Franklin Delano Roosevelt, aka The Kit. Born in March 2005, died May 4 of this year.
Entered the world an abandoned runt, umbilical cord still attached, eyes yet to develop, left to freeze under the back deck of a south Denver home on a snowy March afternoon. Raised with love, bottle fed, incubated, nurtured like a child.
Started out in Colorado, came of age in New York. Died in Seattle (fell from a tree).
The only animal I ever knew through the entire course of his life. He wasn't mine, but I was there through his first months, was his cat sitter when I first moved to New York, and let him stay at my apartment the day before he moved away.
FDR was a fighter and occasional punk -- I have the scars to prove it. He was a good cat, too. The best.
It's still not real that he's gone.
If not for the the television and print coverage I woke up to this morning, I might have overlooked the six month anniversary of Hurricane Sandy making landfall on New York.
And I live in one of the state's most heavily affected communities.
That's not to say that things are OK just half a year after the storm that changed everything. It's still far from it.
But at the same time, it feels like we're already a lifetime removed from that day when Hurricane Sandy ripped through Rockaway Beach, leaving in its wake the splintered ruin of a quiet beach community.
Maybe it's because the boardwalk debris has been cleaned up, and construction is underway for our new lifeguard stands and beach concession 'islands.' Maybe it's the return of some of our favorite local restaurants and businesses. Maybe it's because the ongoing lack of continuous subway service pushed me to leave my post as a reporter in Manhattan to try my hand at corporate communications and an opportunity that would allow me to forego the 3- to 5-hour daily commute to and from the city.
Or, perhaps, it's because my home was one of few that didn't flood. Though the survivor sickness has mostly worn off, there are constant reminders of how lucky we were. Whether it's through the sound of our neighbors rebuilding their flooded first floor or from the typical post-Sandy greetings of 'How did you make out?' and 'Are you moved back home yet?' We've all grown accustomed to living in a construction site.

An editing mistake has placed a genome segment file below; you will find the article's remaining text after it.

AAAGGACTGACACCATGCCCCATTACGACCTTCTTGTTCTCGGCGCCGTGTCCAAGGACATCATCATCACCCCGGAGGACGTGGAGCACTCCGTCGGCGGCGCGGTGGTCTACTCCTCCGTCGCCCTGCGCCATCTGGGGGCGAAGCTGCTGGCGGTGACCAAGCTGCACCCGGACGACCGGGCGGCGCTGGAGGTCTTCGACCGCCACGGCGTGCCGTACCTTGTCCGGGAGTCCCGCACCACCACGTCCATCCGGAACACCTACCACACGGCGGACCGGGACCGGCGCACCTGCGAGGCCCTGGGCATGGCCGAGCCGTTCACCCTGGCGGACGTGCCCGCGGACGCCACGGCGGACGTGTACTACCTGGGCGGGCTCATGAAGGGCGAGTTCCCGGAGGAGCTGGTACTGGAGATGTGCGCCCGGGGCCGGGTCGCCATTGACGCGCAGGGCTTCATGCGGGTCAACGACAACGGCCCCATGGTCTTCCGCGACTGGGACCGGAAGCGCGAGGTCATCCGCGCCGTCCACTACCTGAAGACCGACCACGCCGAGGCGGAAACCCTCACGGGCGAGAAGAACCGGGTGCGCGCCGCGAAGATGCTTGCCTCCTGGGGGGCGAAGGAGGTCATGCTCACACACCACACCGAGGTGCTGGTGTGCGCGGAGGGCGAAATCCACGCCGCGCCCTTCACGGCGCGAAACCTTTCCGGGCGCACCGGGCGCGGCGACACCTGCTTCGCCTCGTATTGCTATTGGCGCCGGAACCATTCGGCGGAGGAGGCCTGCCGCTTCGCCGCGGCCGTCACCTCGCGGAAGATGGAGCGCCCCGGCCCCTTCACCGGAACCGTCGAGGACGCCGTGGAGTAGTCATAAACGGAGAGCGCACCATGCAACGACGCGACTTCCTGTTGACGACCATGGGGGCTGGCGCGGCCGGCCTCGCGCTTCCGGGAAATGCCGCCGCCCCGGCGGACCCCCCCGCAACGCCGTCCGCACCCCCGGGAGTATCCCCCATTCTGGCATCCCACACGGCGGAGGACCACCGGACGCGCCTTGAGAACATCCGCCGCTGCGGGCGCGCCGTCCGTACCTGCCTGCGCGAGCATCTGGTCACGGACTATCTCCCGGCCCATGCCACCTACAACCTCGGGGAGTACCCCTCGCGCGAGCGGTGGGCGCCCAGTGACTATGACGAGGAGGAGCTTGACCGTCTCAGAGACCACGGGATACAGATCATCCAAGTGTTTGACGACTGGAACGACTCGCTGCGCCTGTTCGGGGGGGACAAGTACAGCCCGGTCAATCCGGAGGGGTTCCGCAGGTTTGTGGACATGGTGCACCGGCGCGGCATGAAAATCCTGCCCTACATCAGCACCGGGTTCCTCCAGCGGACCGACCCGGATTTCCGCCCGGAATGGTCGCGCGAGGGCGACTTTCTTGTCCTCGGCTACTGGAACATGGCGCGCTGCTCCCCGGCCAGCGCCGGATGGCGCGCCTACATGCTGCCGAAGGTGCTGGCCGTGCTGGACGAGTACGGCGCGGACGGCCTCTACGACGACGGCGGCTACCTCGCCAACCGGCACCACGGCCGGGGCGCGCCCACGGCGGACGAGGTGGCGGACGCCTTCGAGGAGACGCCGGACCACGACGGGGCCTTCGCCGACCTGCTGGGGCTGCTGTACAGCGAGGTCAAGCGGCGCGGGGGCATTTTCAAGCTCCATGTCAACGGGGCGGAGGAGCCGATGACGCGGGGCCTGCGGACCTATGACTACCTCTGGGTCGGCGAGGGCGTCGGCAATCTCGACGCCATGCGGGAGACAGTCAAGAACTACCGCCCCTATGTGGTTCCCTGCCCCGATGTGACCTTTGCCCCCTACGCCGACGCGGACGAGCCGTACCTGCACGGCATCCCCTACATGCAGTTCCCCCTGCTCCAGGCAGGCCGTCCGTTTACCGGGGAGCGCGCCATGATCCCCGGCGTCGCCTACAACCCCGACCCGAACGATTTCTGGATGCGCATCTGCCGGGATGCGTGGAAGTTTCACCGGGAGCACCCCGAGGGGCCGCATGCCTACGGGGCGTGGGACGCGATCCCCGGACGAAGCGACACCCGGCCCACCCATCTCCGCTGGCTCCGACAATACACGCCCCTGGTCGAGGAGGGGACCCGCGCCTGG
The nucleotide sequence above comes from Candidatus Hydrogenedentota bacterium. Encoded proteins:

It's flattering to see the media has not forgotten the Rockaways six months after Sandy. But while today we take a step back to remember the storm today, I'm still concerned for what happens tomorrow.
There is a flurry of activity along the shore and among existing businesses to be ready for a new summer season. Yet at this point it's still triage. There is no final plan for the full restoration of the boardwalk. There is no consensus on how to build better protection against future storms. There is no (good) mass transit solution for New York residents to get out to the beach and no timetable for the full restoration of the A train. And one gets the sense that the city still doesn't see this community's potential as a source for revenue and tourism -- there are still plenty of people who live in New York who don't realize there is a beach (nay, a surfing beach) within city limits.
In spite of everything, I'm as happy living in the Rockaways now as I've been at any point before Sandy hit. With each business that reopens and each neighbor who comes back comes incremental signs that things are going to be OK again. And all the dust and noise of construction brings with it the imagination to believe our little beach community on the edge of New York will eventually be better than it was before.